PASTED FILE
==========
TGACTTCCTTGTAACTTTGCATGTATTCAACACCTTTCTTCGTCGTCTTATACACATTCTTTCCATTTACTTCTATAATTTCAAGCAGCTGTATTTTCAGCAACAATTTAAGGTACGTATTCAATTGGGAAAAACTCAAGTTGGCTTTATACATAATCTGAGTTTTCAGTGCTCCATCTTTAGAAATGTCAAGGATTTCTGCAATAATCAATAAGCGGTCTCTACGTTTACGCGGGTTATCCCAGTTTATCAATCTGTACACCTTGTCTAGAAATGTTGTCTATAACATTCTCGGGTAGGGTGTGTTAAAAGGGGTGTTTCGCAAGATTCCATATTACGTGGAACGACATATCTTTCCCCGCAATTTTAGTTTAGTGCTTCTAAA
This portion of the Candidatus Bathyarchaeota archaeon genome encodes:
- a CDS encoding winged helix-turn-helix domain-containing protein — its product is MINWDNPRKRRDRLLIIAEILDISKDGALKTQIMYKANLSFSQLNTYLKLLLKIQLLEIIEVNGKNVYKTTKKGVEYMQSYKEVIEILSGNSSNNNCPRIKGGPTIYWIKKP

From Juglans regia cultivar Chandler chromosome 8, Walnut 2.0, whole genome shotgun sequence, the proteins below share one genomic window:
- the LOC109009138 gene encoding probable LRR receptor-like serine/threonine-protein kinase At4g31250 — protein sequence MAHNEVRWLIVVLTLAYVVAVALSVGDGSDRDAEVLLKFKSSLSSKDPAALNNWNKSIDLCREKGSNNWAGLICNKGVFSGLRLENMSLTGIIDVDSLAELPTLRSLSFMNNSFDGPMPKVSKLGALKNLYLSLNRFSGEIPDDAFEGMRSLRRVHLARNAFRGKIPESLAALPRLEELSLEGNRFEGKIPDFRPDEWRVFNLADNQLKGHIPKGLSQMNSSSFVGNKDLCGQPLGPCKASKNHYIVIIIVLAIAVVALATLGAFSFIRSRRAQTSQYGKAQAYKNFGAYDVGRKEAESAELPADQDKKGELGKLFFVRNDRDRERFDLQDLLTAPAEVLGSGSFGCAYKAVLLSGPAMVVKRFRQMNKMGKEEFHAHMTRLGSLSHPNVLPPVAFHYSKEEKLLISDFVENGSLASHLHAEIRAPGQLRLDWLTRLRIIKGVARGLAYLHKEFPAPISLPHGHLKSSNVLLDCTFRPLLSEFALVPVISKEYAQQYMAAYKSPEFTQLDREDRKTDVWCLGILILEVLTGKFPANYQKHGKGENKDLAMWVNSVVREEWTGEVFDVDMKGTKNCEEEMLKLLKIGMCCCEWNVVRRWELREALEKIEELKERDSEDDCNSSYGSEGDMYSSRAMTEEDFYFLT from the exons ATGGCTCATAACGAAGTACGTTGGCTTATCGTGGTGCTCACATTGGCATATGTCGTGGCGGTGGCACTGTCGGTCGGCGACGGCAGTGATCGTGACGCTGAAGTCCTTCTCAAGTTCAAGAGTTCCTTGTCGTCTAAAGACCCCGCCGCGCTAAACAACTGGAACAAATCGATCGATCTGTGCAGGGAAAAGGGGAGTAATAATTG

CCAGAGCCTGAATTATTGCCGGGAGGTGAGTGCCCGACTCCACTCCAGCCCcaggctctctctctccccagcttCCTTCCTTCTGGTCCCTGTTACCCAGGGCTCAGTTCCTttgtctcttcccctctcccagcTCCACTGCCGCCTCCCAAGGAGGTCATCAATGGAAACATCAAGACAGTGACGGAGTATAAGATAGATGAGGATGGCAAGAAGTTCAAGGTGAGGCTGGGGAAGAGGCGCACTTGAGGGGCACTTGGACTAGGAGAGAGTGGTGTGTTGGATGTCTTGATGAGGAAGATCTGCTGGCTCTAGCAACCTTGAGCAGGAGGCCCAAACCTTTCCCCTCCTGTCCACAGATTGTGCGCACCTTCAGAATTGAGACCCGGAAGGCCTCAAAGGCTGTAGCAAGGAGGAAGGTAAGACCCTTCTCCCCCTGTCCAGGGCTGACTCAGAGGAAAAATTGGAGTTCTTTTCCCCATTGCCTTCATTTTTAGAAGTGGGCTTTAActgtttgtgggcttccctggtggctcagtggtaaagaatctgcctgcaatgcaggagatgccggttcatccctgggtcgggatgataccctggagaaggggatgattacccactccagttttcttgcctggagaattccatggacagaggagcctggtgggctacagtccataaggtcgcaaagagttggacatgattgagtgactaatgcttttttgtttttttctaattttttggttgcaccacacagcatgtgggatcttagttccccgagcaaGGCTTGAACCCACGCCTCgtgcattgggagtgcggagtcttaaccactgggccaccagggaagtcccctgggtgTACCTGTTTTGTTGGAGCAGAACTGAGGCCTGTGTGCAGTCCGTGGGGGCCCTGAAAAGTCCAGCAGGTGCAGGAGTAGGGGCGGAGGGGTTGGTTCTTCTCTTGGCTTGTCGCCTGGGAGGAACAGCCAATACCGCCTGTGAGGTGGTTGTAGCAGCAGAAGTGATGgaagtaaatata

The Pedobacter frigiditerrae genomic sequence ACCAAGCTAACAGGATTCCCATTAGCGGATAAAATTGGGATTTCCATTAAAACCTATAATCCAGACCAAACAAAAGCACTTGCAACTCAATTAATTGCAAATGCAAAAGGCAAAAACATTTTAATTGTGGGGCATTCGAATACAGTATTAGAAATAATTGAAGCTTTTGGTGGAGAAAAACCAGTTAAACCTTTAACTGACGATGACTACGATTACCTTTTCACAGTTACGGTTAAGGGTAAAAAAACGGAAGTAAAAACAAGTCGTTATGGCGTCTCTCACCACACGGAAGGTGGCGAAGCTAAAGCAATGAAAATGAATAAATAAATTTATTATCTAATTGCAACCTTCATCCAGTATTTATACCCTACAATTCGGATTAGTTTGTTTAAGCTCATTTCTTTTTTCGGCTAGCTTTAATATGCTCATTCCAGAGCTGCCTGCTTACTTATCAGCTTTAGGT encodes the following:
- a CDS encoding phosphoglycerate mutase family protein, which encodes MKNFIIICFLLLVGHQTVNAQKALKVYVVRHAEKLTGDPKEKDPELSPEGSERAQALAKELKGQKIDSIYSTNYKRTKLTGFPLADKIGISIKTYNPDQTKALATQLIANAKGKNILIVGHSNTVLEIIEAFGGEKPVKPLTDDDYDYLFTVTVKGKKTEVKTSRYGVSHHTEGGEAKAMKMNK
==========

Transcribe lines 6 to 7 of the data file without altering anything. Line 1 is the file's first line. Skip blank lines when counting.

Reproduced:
CCAGAGCCTGAATTATTGCCGGGAGGTGAGTGCCCGACTCCACTCCAGCCCcaggctctctctctccccagcttCCTTCCTTCTGGTCCCTGTTACCCAGGGCTCAGTTCCTttgtctcttcccctctcccagcTCCACTGCCGCCTCCCAAGGAGGTCATCAATGGAAACATCAAGACAGTGACGGAGTATAAGATAGATGAGGATGGCAAGAAGTTCAAGGTGAGGCTGGGGAAGAGGCGCACTTGAGGGGCACTTGGACTAGGAGAGAGTGGTGTGTTGGATGTCTTGATGAGGAAGATCTGCTGGCTCTAGCAACCTTGAGCAGGAGGCCCAAACCTTTCCCCTCCTGTCCACAGATTGTGCGCACCTTCAGAATTGAGACCCGGAAGGCCTCAAAGGCTGTAGCAAGGAGGAAGGTAAGACCCTTCTCCCCCTGTCCAGGGCTGACTCAGAGGAAAAATTGGAGTTCTTTTCCCCATTGCCTTCATTTTTAGAAGTGGGCTTTAActgtttgtgggcttccctggtggctcagtggtaaagaatctgcctgcaatgcaggagatgccggttcatccctgggtcgggatgataccctggagaaggggatgattacccactccagttttcttgcctggagaattccatggacagaggagcctggtgggctacagtccataaggtcgcaaagagttggacatgattgagtgactaatgcttttttgtttttttctaattttttggttgcaccacacagcatgtgggatcttagttccccgagcaaGGCTTGAACCCACGCCTCgtgcattgggagtgcggagtcttaaccactgggccaccagggaagtcccctgggtgTACCTGTTTTGTTGGAGCAGAACTGAGGCCTGTGTGCAGTCCGTGGGGGCCCTGAAAAGTCCAGCAGGTGCAGGAGTAGGGGCGGAGGGGTTGGTTCTTCTCTTGGCTTGTCGCCTGGGAGGAACAGCCAATACCGCCTGTGAGGTGGTTGTAGCAGCAGAAGTGATGgaagtaaatata

The Pedobacter frigiditerrae genomic sequence ACCAAGCTAACAGGATTCCCATTAGCGGATAAAATTGGGATTTCCATTAAAACCTATAATCCAGACCAAACAAAAGCACTTGCAACTCAATTAATTGCAAATGCAAAAGGCAAAAACATTTTAATTGTGGGGCATTCGAATACAGTATTAGAAATAATTGAAGCTTTTGGTGGAGAAAAACCAGTTAAACCTTTAACTGACGATGACTACGATTACCTTTTCACAGTTACGGTTAAGGGTAAAAAAACGGAAGTAAAAACAAGTCGTTATGGCGTCTCTCACCACACGGAAGGTGGCGAAGCTAAAGCAATGAAAATGAATAAATAAATTTATTATCTAATTGCAACCTTCATCCAGTATTTATACCCTACAATTCGGATTAGTTTGTTTAAGCTCATTTCTTTTTTCGGCTAGCTTTAATATGCTCATTCCAGAGCTGCCTGCTTACTTATCAGCTTTAGGT encodes the following: